March 13, 2016

The IS threat to Global Security

Yohannan Chemarapally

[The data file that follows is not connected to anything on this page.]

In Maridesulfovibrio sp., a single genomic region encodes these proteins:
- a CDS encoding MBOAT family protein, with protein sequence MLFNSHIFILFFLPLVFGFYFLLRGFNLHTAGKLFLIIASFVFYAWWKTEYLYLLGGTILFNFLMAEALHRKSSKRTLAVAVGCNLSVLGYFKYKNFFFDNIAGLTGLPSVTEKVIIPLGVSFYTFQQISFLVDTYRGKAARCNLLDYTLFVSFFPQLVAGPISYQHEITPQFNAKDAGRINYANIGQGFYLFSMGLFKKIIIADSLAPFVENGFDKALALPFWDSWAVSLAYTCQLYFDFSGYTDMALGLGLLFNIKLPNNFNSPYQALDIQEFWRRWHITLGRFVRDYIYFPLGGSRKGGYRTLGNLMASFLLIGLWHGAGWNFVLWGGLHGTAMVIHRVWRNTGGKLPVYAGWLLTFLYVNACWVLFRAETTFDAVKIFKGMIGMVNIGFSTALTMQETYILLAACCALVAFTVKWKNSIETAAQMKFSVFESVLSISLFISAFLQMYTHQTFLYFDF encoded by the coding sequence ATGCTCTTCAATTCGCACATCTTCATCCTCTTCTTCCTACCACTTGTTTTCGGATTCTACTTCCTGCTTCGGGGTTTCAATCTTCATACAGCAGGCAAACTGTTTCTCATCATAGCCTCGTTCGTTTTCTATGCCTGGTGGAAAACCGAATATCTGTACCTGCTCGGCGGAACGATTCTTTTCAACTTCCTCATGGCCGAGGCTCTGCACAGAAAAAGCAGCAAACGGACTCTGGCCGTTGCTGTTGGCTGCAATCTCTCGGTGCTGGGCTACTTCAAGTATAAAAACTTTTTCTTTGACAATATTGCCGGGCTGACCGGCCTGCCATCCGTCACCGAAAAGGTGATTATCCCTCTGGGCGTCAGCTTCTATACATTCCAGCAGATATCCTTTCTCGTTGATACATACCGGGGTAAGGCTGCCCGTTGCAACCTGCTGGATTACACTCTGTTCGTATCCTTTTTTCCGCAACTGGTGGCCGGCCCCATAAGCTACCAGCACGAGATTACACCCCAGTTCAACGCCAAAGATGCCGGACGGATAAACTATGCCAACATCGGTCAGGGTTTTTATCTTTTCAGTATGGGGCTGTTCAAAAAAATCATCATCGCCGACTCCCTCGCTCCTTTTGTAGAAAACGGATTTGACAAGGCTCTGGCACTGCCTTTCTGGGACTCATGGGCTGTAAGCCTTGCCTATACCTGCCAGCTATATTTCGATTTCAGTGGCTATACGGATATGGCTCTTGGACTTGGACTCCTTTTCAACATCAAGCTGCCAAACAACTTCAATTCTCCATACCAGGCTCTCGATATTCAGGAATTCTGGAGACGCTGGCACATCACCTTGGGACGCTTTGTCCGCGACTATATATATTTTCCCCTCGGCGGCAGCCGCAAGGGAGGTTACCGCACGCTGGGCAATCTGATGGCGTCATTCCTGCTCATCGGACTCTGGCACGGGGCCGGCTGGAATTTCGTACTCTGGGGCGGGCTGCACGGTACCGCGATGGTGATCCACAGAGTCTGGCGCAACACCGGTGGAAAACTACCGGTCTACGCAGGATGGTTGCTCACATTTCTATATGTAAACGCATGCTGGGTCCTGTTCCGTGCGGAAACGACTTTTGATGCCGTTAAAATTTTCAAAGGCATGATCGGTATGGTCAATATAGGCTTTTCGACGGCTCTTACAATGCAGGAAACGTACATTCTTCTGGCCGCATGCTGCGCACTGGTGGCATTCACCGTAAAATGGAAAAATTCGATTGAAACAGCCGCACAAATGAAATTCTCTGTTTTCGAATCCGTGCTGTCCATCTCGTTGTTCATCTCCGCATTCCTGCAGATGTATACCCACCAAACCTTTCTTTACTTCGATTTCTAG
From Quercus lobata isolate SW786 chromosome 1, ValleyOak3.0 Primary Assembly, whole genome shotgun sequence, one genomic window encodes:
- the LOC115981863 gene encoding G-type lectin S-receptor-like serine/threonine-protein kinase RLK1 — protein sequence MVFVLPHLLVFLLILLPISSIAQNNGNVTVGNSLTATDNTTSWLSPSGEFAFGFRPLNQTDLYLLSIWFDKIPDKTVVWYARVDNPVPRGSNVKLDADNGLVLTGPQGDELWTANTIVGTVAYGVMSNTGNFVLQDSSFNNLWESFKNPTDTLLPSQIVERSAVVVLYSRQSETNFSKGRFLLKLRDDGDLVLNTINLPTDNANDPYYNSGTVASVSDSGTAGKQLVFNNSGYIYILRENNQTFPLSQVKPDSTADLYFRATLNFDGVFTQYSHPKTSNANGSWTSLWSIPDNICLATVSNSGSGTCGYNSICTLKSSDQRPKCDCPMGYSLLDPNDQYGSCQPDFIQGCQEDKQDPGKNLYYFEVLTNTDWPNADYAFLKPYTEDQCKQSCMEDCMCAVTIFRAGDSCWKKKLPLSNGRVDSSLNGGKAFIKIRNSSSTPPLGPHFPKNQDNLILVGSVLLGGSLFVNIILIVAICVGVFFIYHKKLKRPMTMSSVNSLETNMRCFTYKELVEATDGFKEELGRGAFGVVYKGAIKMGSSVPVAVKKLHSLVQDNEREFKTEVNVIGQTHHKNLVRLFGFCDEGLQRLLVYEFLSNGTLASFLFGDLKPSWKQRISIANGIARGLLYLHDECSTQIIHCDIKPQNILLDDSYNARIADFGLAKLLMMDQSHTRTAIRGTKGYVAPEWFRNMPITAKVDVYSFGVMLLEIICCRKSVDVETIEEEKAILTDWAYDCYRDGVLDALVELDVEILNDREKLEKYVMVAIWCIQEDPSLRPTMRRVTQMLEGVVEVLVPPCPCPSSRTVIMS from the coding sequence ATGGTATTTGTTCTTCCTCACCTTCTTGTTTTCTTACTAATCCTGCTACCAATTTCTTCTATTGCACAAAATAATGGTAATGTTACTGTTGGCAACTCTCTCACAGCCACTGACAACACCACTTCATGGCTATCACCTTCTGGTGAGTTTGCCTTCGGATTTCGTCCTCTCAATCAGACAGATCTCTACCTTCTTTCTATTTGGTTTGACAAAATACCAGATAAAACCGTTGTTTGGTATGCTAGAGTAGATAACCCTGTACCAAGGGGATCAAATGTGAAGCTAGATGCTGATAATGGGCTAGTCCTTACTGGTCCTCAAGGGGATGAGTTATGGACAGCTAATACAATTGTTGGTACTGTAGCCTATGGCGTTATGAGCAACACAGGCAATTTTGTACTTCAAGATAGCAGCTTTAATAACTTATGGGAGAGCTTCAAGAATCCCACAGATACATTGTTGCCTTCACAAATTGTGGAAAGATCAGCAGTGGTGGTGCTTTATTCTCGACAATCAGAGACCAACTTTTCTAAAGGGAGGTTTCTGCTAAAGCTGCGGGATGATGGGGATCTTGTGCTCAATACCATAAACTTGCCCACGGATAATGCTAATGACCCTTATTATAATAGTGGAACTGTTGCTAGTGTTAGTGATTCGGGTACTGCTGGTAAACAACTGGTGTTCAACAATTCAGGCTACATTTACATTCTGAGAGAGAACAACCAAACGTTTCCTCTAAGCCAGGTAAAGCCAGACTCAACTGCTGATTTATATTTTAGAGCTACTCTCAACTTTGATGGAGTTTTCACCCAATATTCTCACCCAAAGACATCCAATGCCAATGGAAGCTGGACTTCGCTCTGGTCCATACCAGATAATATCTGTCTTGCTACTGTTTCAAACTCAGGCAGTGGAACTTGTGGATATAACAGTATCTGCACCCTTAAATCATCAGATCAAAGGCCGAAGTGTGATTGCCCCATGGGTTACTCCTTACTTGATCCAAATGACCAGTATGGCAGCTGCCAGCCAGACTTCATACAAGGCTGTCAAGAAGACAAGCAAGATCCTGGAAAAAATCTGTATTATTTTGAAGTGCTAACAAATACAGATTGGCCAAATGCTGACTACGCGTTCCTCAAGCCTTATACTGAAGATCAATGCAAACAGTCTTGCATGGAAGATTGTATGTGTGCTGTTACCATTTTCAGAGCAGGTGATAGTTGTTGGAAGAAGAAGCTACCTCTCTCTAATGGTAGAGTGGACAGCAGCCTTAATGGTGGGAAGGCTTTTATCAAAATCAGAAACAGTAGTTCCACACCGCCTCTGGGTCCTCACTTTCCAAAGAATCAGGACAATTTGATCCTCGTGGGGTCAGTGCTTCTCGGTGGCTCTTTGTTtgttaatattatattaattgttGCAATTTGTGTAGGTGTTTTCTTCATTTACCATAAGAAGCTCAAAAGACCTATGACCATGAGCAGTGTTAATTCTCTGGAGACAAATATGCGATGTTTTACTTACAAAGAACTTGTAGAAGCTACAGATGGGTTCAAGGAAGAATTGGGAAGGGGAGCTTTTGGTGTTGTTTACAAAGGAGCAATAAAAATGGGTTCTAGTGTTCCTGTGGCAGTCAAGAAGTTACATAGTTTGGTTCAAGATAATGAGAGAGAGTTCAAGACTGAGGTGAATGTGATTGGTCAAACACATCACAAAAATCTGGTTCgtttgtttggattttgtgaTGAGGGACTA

FINALLY, it was the latest terror attack on Paris that may galvanise the international community into taking concerted and coordinated action against the threat being posed by the Islamic State (IS). The French President Francois Hollande has called for the formation of a “large alliance” to “decisively” take on the IS. President Hollande has not invoked Article 5 of the NATO alliance treaty which would have obligated all alliance members to militarily help France. This would have meant involvement of countries like Turkey which are playing a dubious role in the conflict in Syria. Article 5 was invoked only once so far after the attack on the American mainland on September 9, 2001. France instead has chosen to invoke an article in the Lisbon Treaty which governs the working of the European Union (EU). The article states that if a member state is subjected to “armed aggression” on its territory, then other member states have an obligation to come to its aid. The massacre in Paris and the downing of the Russian passenger plane have suddenly brought Paris and Moscow closer. Only the US has to come fully on board for coordinated military action against the IS and sundry jihadi forces operating in Syria and Iraq. The Russian foreign minister, Sergei Lavrov, speaking after the events in Paris has complained that the US is not seriously combating the threat posed by the IS. He said the American military strikes in Syria “were selective and in the majority of cases spared those Islamic State groups that were capable of pressing the Syrian army”. Russia has said that the defense of Syria is no longer just that of helping the Syrian government but is now a matter of Russia's national security. FIGHT ON TWO FRONTS Washington however wants to fight on two fronts in Syria. Though the Obama administration officials have indicated that President Bashar al Assad need not leave immediately, regime change in Damascus not the fight against IS is still the priority for Washington. John Kerry, the US secretary of state, on a visit to Paris, said that the defeat of the IS is only possible if there is regime change in Syria. He blamed the Syrian government for the rise of the IS. Most of the IS support base is in Iraq and it is widely acknowledged that the rise of the IS coincided with the military occupation of Iraq by the US since 2003 and the consequent destabilisation of the entire region. President Obama said in Manila where he had gone to attend the APEC summit that Russia “was a constructive partner in Vienna” during talks about a proposed cease fire in Syria. But the American president had a caveat. He said Russia should stop attacking non-IS jihadists in Syria and focus all their firepower on the IS. Moscow has been consistently stating that there are no “moderate forces” fighting in Syria anymore. Moscow says that it does not distinguish between the al Qaeda affiliated al Nusra Front, the Saudi and Turkey supported Ahrar al Sham or the IS. All of them are jihadi groups of varying shades. Turkey has an “open door” policy which allowed the IS fighters, especially foreigners from Europe and Central Asia to come and go from Syria with ease. Syria has charged the Turkish government with providing “logistical and firing” support to all the rebel groups. Qatar has been accused by its own neighbours of funding all the radical groupings in the region, including the IS and the al Nusra Front. Some American officials have directly accused it of funding the IS. Shafi al Hajmi, who has been identified by the US as a fund raiser for the al Qaeda affiliate in Syria told a Saudi television channel that all the intelligence agencies of Gulf countries are helping groups like the IS and the al Nusra Front. Turkish officials have said that they don't view the al Nusra Front and the Army of Conquest as security threats and therefore don't impede their activities. The Army of Conquest is a coalition of the al Nusra Front and the Ahrar al Sham, another extremist group having ties with al Qaeda. The German journalist, Jurgen Todenhofer, who reported from IS controlled territory, has written that the IS is being “indirectly” armed by the West. “They buy weapons that we give to the Free Syrian Army. So they get western weapons. I saw French, German and American weapons”, he wrote. The US allowed the IS to march into the ancient heritage city of Palmyra because they did not want to be seen as lending a helping hand to the Syrian army. Gen. Martin Dempsey, then chairman of the US Joint Chiefs of Staff in his testimony to the US Senate Armed Services Committee in 2014 said that “many major allies of the US” fund the IS. The Pentagon was fully aware that its allies were funding the enemy it was supposedly fighting. Turkey, Qatar and Saudi Arabia have staked their prestige in the overthrow of the secular government in Damascus. The governments there know that once the IS and other Takfiri groups are defeated in Syria and Iraq, they will head towards their countries. CORE IDEOLOGY The IS's core ideology is the restoration of the Islamic caliphate, an Islamic empire led by a supreme leader. Saudi Arabia is the epicentre of Islam and the custodian of the two holy mosques in Mecca and Medina and logically is the ultimate target of the IS. The IS adheres to Wahhabi school of Islam that is widely practiced in Saudi Arabia and encouraged by the monarchy. The IS since its inception has declared war not only on other religions but also on other sects and schools of Islam, thus implementing one of the key tenets of Wahhabism. Abd al Wahab, the founder of Wahhabism, had also decreed that all Muslims must individually pledge their allegiance to a single Muslim leader (the Caliph). In the 18th century, he had helped the ibn Saud clan to subdue other tribes and then eventually establish the kingdom of Saudi Arabia. The IS had evolved from the al Qaeda affiliate in Iraq led by the Jordanian, Abu Musa al Zarqawi, who was killed in an American drone attack in 2006. There was no al Qaeda in Iraq before the 2003 American invasion. It was only after the fall of the secular regime, that al Qaeda and its successor, the Islamic State flourished. The IS was proclaimed in the same year by the followers of Zarqawi but it was at the time one of the many Sunni extremist groups fighting the American occupation of Iraq. He had led an effective fighting force that had made serious inroads in central Iraq. A joint military force, consisting of American and Iraqi Sunni tribal fighters paid handsomely by Washington, had managed to subdue the Iraqi branch of the al Qaeda. The Americans declared victory and retired to their military bases in 2011. The Sunni tribal fighters were taken off the payroll. Many of them today are with the IS. The IS also broke off from the al Qaeda high command. Al Zawahiri wanted the IS to focus only on Iraq and let the al Nusra Front lead the fight in neighbouring Syria. When Baghdadi refused, the IS was excommunicated by the al Qaeda leadership. In the last four years, the IS has surged and in the process eradicated, at least for the time being, the colonial legacy of the borders drawn under the Sykes-Picot agreement. The French-British agreement had led to the arbitrary redrawing of the West Asia's map a hundred years ago. Today the self proclaimed IS emirate controls large swathes of territory overlapping Syria and Iraq. The proclamation of the emirate caught the international community by surprise. But the Americans should not have been caught napping. A 2012 report by the US Defense Intelligence Agency said that the IS could “declare an Islamic State through its union with other terrorist organisations in Iraq and Syria”; The Obama administration chose to ignore the report. The IS has emerged as the most potent terrorist threat in the world today. It is the first terrorist group to gain physical control of a large swathe of territory. It has been running schools and hospitals in the cities under its control while ruling with an iron hand. The medieval practices of beheading, sexual enslavement of women and other practices have come under criticism even from the al Qaeda leadership. Ayman al Zawahiri, the current al Qaeda leader had said in 2006 that ordinary Muslims will never find beheadings “palatable”. Till recently, the IS had focused operations in and around the regions it controls. In fact, the IS leadership had once criticised the al Qaeda leadership for the 9/11 attacks on the United States, stating that attack led to the fall of the Taliban government in Afghanistan. The fall of Afghanistan, they said, deprived the jihadi groups of a safe haven and protection from a state. CREATING CHAOS According to many observers of the region, the game plan of the IS is to create chaos internationally and then exploit it. In a manifesto published by the al Qaeda in Iraq, the IS's predecessor, titled the “Management of Savagery/Chaos”, soft targets were identified. “Diversify and widen the vexation strikes against the crusader-Zionist enemy in every place in the Islamic world, and even outside of it if possible, so as to disperse the efforts of the enemy and thus drain it to the greatest extent possible”, the tract advises. Another goal is “to expose the weakness of America's centralised power by pushing it to abandon the media psychological war and the war by proxy until it fights directly”. As the recent spate of IS terror attacks show, varying locations have been chosen ranging Beirut to Paris. In the Arab world, the obvious intent is to deepen the sectarian divide. Bombs have exploded mainly in Shia populated areas and mosques. The Saudis are also doing their bit to accelerate this divide by their bombing campaign in Yemen. An attack on a Yemeni wedding party by Saudi jets killed more than 130 people, most of them women and children. In Europe, the attacks are aimed at forcing the governments there to commit militarily to fight in Syria and Iraq and at the same time widen the gulf between Europeans and the large number of immigrants from the Arab and Muslim world living there. Such a development, the IS calculates, will finally help obliterate the so-called “gray zone” and bring the Muslim populace eventually to the side of Islamic Emirate that the IS dreams of establishing, extending from the Maghreb to the Indian subcontinent. Many experts are of the view that it will be difficult to counter the dual IS strategy of urban terrorism and conventional warfare in the short term. Highly motivated squads of suicide bombers are in the forefront of both conventional warfare and urban terror attacks by the IS, like the one in Paris. When the IS lost control of Tal Abyad on the Turkish border to the Kurdish YPG guerillas, they retaliated by sending people in disguise to slaughter civilians in the town of Kobani. More than 220 men, women and children in the Kurdish dominated town were killed. In Afghanistan, the IS which is emerging as a serious threat to the dominance of the Taliban, kidnapped and beheaded seven people belonging to the marginalised minority Hazara community who also happen to be Shia. If the IS gains a strong foothold in Afghanistan, it will pose a serious threat to the Indian subcontinent.